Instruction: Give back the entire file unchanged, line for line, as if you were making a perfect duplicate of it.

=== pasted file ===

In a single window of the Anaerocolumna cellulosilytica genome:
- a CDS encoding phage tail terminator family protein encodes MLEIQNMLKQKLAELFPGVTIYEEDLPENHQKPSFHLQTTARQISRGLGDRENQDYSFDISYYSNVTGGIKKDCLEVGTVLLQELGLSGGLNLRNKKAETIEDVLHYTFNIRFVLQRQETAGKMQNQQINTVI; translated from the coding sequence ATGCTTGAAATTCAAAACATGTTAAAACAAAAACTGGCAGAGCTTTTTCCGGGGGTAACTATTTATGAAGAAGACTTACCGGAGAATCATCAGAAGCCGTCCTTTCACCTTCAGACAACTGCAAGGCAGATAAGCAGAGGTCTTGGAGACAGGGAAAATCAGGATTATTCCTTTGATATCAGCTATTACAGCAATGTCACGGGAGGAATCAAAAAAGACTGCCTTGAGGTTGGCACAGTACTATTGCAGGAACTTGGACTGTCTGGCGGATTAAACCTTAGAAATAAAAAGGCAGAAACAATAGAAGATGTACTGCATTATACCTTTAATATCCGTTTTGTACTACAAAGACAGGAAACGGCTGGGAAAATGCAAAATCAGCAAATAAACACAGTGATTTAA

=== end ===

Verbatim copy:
In a single window of the Anaerocolumna cellulosilytica genome:
- a CDS encoding phage tail terminator family protein encodes MLEIQNMLKQKLAELFPGVTIYEEDLPENHQKPSFHLQTTARQISRGLGDRENQDYSFDISYYSNVTGGIKKDCLEVGTVLLQELGLSGGLNLRNKKAETIEDVLHYTFNIRFVLQRQETAGKMQNQQINTVI; translated from the coding sequence ATGCTTGAAATTCAAAACATGTTAAAACAAAAACTGGCAGAGCTTTTTCCGGGGGTAACTATTTATGAAGAAGACTTACCGGAGAATCATCAGAAGCCGTCCTTTCACCTTCAGACAACTGCAAGGCAGATAAGCAGAGGTCTTGGAGACAGGGAAAATCAGGATTATTCCTTTGATATCAGCTATTACAGCAATGTCACGGGAGGAATCAAAAAAGACTGCCTTGAGGTTGGCACAGTACTATTGCAGGAACTTGGACTGTCTGGCGGATTAAACCTTAGAAATAAAAAGGCAGAAACAATAGAAGATGTACTGCATTATACCTTTAATATCCGTTTTGTACTACAAAGACAGGAAACGGCTGGGAAAATGCAAAATCAGCAAATAAACACAGTGATTTAA